It all started with a grab of the pussy.
It was in second grade, on the playground. A dare gone wrong and I was the target. “I’ll give you a dollar if you touch Jennifer’s privates” and he did. Walked right up to me with a grin on his face, he grabbed my pussy and ran away with a buck.
You know what? I forgot. I FORGOT. Forgive me, sometimes these things all blend into one and I forget. It didn’t start in second grade. It started much earlier in my short life, in my grandparent’s garage. Most of it has been blocked out of my mind and I choose to not try to recover those memories through vigorous, exhaustive therapy. But my body knows it happened. My heart and my spirit know it happened. One thing I do remember is a hand coming towards my pussy.
Let me show you something, let me show you something, let me show you something.
I hesitate to write about this because I worry people will say I am attention seeking (because we know how people love to be the face of sexual assault and put their private lives out for public consumption for all to judge). There is also that part of me that has given up and says sexual assault is so common what is the point of telling my story. Why do I have to be such a sad sack and show you all my shadows? But I know deep down, story telling is how we heal.
There is no other way.
My depression started early in life, probably around age 12. I have diary entries where I list every part of my body that is ugly and describe it in detail and why I hate myself so much. I wax poetic about the ennui I feel towards life and I know that I’m odd. I was a smart kid. My compassion for animals ran deep and I became a vegetarian and animal rights activist at age 10. I cried about the ozone layer deteriorating and wanted so badly to recycle long before recycling was even an option in my city. I wrote a letter to the mayor of Cleveland begging him to help me cure AIDS after I watched the story of Ryan White reported on television and saw the quilts people had made to honor the dead. My little heart was broken by the world from the beginning.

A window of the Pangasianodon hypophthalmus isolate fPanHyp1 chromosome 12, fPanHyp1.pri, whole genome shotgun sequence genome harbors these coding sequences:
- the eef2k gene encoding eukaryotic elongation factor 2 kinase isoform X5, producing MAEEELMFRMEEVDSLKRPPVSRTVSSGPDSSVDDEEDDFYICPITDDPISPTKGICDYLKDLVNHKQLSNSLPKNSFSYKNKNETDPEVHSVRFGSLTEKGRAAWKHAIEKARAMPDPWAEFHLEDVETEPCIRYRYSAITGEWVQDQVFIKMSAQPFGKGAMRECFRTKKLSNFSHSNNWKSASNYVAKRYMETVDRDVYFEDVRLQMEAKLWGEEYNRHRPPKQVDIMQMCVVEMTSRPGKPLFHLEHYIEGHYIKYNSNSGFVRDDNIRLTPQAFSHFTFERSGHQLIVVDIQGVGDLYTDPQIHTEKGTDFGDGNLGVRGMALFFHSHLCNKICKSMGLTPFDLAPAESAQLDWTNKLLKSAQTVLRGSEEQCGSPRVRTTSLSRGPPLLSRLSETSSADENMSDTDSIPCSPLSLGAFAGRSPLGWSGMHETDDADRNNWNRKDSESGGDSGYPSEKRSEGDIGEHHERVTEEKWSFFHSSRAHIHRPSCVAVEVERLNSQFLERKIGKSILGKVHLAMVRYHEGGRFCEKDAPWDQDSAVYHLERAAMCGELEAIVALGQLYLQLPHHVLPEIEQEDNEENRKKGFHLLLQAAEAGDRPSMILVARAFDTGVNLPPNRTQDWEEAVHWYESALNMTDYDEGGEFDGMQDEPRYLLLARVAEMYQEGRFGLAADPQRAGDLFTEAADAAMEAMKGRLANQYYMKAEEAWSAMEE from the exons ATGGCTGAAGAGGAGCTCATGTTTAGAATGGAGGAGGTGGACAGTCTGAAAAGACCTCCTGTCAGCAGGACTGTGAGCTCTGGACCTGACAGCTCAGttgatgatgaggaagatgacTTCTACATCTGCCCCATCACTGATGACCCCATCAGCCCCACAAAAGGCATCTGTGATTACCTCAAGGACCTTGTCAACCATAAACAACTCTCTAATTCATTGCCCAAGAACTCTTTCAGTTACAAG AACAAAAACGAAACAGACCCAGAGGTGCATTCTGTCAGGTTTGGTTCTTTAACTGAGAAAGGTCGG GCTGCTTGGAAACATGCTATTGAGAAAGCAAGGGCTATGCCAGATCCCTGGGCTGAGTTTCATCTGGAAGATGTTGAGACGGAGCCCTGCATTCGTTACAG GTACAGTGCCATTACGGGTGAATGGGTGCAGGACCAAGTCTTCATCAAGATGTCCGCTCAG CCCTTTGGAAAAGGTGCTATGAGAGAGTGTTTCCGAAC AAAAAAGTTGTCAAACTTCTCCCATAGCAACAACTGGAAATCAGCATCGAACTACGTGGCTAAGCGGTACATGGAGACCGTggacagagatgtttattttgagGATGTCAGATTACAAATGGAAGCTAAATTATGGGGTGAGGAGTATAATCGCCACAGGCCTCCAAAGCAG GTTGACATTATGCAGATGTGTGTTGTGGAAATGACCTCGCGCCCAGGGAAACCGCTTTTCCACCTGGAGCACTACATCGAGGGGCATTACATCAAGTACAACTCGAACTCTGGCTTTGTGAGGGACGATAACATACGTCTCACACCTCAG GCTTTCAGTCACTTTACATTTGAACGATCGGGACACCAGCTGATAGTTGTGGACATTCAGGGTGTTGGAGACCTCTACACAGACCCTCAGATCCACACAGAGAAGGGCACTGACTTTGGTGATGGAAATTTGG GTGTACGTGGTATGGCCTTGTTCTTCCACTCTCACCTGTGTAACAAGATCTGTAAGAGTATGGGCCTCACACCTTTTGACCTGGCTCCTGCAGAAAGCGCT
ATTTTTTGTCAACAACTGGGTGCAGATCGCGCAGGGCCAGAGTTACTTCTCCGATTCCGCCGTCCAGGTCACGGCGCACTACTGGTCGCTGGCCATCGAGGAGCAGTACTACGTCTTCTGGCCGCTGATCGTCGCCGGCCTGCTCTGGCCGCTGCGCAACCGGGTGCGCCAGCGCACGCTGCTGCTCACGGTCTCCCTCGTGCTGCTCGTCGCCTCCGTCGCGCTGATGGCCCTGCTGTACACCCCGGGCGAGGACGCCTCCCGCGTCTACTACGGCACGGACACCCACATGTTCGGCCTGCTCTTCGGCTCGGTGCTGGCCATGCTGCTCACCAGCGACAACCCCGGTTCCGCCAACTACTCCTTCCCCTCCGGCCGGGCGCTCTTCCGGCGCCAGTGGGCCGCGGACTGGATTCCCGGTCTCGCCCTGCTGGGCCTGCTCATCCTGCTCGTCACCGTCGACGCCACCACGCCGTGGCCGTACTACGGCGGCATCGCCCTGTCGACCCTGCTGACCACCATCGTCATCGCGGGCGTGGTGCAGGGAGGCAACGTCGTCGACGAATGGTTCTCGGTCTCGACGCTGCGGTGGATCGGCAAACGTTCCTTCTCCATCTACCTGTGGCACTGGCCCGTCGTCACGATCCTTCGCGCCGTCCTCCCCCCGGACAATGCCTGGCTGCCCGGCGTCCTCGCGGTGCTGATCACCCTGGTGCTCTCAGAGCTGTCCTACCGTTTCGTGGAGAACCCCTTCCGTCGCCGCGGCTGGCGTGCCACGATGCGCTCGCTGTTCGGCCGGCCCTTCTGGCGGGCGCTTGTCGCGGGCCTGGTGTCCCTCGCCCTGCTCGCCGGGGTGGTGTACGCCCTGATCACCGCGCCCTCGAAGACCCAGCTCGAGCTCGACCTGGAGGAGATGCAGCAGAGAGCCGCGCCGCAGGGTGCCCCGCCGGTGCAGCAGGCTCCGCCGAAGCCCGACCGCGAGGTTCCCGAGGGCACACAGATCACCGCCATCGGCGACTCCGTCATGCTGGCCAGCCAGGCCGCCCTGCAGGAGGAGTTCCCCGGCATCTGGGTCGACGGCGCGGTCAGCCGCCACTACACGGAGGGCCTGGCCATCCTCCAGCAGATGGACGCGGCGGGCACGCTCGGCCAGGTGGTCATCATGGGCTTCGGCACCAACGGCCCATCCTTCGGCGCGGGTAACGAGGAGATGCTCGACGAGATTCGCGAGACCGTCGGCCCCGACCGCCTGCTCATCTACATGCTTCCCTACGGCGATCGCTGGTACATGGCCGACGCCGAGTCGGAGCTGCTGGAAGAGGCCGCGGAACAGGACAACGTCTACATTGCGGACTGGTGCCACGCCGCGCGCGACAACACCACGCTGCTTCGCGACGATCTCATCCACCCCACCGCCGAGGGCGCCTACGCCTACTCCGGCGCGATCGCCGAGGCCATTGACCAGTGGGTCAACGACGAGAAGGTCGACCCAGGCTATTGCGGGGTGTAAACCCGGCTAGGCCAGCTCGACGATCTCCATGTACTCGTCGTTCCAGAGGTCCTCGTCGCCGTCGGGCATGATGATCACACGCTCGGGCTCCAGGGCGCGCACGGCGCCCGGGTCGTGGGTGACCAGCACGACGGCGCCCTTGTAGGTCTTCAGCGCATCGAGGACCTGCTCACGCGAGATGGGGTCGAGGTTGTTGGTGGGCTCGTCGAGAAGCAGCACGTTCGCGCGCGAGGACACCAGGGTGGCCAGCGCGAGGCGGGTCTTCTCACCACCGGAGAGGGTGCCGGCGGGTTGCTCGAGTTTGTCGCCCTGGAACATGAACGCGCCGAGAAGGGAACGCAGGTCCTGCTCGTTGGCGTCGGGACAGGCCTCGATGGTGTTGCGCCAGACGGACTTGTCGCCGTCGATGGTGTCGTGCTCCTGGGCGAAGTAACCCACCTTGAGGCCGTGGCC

I liked to stay up late and read and read and read. I loved V.C. Andrews’s novels and Babysitters Club books the best. I would microwave mugs of hot chocolate and sneak packages of those peanut butter filled orange cheese crackers my grandma kept in the pantry and tip toe back to my room, so excited to be cozy in my bed and start another chapter. Taking those bites back and forth; salty then sweet, salty then sweet. Those are my favorite childhood memories. Everything else seemed to hurt.
I’ve been called too sensitive my entire life but most especially when I was a child. My family was constantly trying to figure out what could possibly be wrong with me because I cried so much and I reacted so emotionally when my body was commented on or I was made fun of. I looked to the left and my dad was telling me “Don’t let yourself get big and fat like your cousin, you’re not that fat now but I can see you could be heading there.” I looked to the right and my mom was on Weight Watchers and refused to wear sleeveless clothing because my step-dad told her her arms were too fat to be seen in public. I turned to my 8th grade teacher who told me I wasn’t a pretty girl like some but at least I had brains. I think I always felt paralyzed by life and beauty expectations. I think my body was never mine.
As I got older I unconsciously decided to harden myself, I would not emote. I would not breathe. I would focus on wanting to desperately to be a beautiful girl when I was alone. I knew I wasn’t, so I acted accordingly. I became the funny friend, the chubby side kick, the protector and confident of all my girlfriends. And I would seethe with envy that I was never the one looked at twice. I would sign onto the internet. Age/sex/location? I had cyber sex with countless men, telling them my age. 12…13…14. It was never an issue. In fact, it was probably a requirement and I didn’t even know it.
When I first read the book Lolita by Vladimir Nabokov, I felt I had never read such beautiful words. The obsession on the youth and beauty of a child was thrilling to me. I wanted so much to be a nymphette, a desirable other. Just a body that is watched from the shadows while I dance by myself. By the end of the book, Lolita starts to grow up and her personhood can not be hidden under the ornaments of childhood any longer. She screams “Murder me! Murder me like you murdered my mother!” at Humbert Humbert. With that I knew that I had more in common with dear Lolita than I actually want.
I wished they would have killed me instead. Sometimes I think it would have been kinder.